What a Difference Three Years Can Make

In the 2008-9 Volvo Ocean Race, once the fleet escaped the Med and headed south in the Atlantic toward the equator, the bunched fleet of ocean going 70-footers was not unlike so many J/24 races that PUMA skipper Ken Read had dominated. They jibed on every shift, working the offwind corridor toward the Canary Islands. The wind was up and the competition was close.

Funny what a difference three years can make. With the fleet on the first leg of the 2011-12 VOR from Alicante to Cape Town, here is a report from PUMA skipper Ken Read as he again leads the shoe company in this round the world adventure:
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(November 8, 2011; Day 4) – If you had told me that one third of the fleet would be at the dock, one third of the fleet would take a left and head down the African coast, and one third of the fleet would head due west in search of frontal breeze to get south on, I would have looked at you like you had six heads.

Unreal. Exactly what I didn’t think would happen. My guess was that six boats were going to sail around the world in a bunch.

Then CAMPER decided to come our way so the French are the lonely warriors heading the traditional trade route. Still pretty amazing. A split in the fleet with 39,500 miles to go!

I have to admit I like our spot but there is a long way to go to the Doldrums. In essence that is where we are all targeting – a spot to try and get through with the least light and crappy wind. That’s the key to the success of this leg.

Fortunately life on board is pretty much back to normal. Finally some much needed sleep and a little mending and the troops are good to go. Newcomers Rome Kirby and Amory Ross are both wondering if we will be going upwind all the way around the world. At this point the answer would have to be yes.

We are glued to the hip of our buddies on Telefonica. Heading west as quick as we can in a crummy sea state and ever changing breeze strengths. Not great sailing but at least we are moving today. — http://www.volvooceanrace.com/en/-Unreal-start-for-Ken-Read/3910/news.html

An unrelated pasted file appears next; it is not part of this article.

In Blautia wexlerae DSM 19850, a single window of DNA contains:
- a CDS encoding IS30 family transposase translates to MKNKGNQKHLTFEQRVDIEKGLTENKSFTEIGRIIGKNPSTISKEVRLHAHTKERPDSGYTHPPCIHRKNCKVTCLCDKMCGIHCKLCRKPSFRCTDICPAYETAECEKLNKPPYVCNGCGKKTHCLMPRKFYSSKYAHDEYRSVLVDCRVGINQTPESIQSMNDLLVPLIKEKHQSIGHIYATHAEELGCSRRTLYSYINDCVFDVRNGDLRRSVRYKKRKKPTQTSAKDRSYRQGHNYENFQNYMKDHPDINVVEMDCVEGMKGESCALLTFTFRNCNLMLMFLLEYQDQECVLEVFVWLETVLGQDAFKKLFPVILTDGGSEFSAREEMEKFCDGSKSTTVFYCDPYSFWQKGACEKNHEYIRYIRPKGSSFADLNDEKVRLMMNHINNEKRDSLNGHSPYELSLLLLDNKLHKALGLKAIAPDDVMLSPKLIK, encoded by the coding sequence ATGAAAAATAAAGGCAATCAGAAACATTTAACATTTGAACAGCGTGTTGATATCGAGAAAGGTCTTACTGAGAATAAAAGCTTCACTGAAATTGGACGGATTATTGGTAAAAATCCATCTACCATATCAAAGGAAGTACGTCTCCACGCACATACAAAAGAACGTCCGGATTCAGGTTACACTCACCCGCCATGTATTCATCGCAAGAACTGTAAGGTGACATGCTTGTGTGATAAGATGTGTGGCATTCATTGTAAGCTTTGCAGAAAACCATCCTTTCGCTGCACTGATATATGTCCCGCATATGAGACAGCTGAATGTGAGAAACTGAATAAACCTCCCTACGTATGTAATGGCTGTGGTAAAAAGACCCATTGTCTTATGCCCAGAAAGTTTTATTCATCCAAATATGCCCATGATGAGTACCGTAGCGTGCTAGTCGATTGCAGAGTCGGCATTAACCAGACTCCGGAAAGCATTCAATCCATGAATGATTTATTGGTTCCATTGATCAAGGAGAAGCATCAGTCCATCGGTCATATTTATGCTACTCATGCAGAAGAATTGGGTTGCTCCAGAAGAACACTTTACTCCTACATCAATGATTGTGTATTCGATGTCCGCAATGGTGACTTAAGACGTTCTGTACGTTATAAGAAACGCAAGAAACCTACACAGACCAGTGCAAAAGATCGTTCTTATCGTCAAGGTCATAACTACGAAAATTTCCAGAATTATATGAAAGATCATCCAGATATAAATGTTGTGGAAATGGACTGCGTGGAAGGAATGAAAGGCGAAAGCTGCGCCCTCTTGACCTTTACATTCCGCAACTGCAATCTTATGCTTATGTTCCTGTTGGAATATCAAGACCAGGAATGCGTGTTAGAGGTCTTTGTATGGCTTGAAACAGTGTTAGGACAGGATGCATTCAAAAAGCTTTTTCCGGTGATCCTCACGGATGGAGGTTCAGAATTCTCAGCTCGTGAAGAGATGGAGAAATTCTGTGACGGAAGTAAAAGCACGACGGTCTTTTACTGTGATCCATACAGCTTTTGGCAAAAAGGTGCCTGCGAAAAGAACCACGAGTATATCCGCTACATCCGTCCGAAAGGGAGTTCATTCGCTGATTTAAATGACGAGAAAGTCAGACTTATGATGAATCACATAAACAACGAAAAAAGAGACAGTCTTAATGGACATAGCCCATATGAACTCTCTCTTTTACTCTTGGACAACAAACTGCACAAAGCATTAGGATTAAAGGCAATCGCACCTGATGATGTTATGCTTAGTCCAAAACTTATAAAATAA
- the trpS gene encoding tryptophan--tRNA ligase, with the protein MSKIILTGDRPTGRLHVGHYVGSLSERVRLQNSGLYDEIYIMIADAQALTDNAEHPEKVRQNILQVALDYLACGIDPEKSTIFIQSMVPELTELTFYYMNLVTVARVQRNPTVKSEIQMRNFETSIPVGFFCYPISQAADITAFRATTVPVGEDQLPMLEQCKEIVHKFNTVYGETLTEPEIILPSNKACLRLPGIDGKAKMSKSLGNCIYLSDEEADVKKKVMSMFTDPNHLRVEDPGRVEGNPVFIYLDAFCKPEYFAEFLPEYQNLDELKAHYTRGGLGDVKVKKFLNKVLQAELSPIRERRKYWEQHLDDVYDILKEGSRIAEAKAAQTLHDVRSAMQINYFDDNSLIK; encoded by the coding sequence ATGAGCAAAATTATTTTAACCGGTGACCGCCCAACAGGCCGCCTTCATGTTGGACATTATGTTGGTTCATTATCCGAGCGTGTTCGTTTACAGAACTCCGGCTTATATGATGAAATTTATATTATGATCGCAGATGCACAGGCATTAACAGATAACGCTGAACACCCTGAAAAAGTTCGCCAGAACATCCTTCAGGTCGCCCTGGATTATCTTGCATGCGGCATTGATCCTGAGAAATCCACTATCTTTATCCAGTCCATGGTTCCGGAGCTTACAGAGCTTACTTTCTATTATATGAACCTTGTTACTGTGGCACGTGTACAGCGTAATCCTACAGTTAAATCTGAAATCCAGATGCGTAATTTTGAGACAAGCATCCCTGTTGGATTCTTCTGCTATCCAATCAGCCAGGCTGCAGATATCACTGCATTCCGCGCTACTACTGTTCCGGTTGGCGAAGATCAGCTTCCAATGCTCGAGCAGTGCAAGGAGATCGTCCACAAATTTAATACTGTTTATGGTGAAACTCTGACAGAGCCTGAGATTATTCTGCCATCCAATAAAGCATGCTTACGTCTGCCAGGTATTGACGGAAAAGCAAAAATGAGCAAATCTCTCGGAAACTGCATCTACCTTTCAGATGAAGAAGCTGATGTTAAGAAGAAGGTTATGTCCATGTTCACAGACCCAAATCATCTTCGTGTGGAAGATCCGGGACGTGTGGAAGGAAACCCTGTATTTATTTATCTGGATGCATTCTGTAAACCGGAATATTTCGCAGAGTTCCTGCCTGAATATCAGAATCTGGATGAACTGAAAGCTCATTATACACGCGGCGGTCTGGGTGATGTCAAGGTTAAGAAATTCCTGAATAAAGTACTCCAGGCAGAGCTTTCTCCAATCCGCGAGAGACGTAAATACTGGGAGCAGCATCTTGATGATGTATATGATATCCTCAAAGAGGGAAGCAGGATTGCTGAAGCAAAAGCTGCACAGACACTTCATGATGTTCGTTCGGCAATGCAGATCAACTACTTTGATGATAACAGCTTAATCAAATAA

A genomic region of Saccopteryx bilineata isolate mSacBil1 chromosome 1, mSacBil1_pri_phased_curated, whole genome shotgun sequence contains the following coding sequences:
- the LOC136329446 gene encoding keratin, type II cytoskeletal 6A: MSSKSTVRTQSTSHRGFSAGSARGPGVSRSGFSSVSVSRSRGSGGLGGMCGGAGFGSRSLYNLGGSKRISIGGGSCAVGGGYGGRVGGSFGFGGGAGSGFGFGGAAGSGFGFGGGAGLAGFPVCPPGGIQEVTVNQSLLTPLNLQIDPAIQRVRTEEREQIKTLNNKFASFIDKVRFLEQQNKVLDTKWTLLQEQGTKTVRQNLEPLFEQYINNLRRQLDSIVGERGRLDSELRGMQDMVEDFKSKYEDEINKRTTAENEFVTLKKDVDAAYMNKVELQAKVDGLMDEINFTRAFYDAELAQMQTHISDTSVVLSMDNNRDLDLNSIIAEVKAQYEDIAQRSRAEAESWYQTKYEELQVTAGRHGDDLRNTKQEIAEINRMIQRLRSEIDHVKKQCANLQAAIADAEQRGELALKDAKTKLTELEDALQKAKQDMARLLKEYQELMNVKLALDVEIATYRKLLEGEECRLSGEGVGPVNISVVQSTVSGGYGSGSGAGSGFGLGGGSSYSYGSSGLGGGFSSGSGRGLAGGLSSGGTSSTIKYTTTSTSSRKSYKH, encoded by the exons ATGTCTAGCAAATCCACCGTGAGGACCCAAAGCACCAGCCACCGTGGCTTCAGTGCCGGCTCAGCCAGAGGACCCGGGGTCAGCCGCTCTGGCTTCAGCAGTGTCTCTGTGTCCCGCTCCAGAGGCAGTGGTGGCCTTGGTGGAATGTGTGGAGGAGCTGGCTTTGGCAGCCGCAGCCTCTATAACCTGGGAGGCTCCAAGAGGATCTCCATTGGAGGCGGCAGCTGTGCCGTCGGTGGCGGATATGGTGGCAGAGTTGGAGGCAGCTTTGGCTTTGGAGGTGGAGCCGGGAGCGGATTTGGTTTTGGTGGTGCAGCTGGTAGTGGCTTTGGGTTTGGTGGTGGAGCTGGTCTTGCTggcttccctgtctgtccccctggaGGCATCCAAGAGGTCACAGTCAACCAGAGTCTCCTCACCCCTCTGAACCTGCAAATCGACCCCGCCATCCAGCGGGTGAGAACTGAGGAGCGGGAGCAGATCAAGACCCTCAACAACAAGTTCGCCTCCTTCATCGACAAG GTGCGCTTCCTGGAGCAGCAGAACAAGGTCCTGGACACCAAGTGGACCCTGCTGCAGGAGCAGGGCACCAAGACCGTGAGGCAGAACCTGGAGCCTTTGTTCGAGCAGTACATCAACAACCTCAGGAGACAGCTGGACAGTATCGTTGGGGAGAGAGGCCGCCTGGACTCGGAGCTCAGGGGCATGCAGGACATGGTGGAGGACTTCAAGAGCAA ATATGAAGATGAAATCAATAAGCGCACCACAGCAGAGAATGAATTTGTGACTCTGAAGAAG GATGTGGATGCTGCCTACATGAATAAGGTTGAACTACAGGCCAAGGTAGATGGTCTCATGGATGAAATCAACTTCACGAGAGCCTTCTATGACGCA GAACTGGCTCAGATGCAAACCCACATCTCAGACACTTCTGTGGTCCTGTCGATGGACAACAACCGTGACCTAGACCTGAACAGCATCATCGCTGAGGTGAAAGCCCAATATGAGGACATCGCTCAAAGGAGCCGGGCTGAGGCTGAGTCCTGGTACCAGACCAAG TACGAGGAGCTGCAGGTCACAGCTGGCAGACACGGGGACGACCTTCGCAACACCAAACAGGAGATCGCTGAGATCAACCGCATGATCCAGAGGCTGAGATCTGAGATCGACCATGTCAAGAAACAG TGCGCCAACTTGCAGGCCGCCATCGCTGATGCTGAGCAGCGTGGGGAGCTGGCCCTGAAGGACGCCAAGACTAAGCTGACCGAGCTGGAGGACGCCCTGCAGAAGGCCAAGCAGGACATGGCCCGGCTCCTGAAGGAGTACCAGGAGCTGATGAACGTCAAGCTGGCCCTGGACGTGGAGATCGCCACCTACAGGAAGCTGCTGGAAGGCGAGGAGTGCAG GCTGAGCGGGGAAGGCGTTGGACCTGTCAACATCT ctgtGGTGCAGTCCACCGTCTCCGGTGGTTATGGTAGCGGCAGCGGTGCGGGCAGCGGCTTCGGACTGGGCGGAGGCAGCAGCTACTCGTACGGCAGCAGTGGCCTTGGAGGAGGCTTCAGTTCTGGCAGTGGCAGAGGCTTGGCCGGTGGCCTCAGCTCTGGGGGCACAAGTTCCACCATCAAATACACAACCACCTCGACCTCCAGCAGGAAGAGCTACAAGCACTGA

Standings as of Wednesday, 09 November 2011, 01:02 UTC
1. Team Telefonica, 5884.6 nm Distance to Finish
2. Groupama Sailing Team, 1.1 nm Distance to Lead
3. PUMA Ocean Racing by BERG, 3.4 nm DTL
4. CAMPER with Emirates Team NZ, 18.3 nm DTL
Abu Dhabi Ocean Racing – Suspended Racing
Team Sanya – Retired, hull damage

Tracking/Standings: http://www.volvooceanrace.com/en/racetracker/rdc.html
Video report: http://youtu.be/0GHzZSbmLXM

PIT ROW: Abu Dhabi Ocean Racing is ahead of schedule in a race against time to replace its broken mast and return to racing Leg 1 of the 2011-12 Volvo Ocean Race. The team hopes to have hull repairs completed and their new mast stepped in time to restart on Wednesday. Under the rules, Abu Dhabi will be able to motor to the spot where they suspended racing. The light winds in the Atlantic combined with a promising forecast in the Med are expected to help the team close the gap on the fleet. — Full story:
http://www.volvooceanrace.com/en/24-hour-goal-for-Abu-Dhabi-restart

CONGRATULATIONS: Not only is Team Telefonica leading the race, but onboard skipper Iker Martinez and Xabier Fernandez are currently celebrating a major award announcement. See below.

BACKGROUND: During the nine months of the Volvo Ocean Race, which starts in Alicante, Spain and concludes in Galway, Ireland, during early July 2012, six professional teams will sail over 39,000 nautical miles of the world’s most treacherous seas via Cape Town, Abu Dhabi, Sanya, Auckland, around Cape Horn to Itajai, Miami, Lisbon, and Lorient. Teams accumulate points through nine distance legs and ten In-Port races. –
http://www.volvooceanrace.com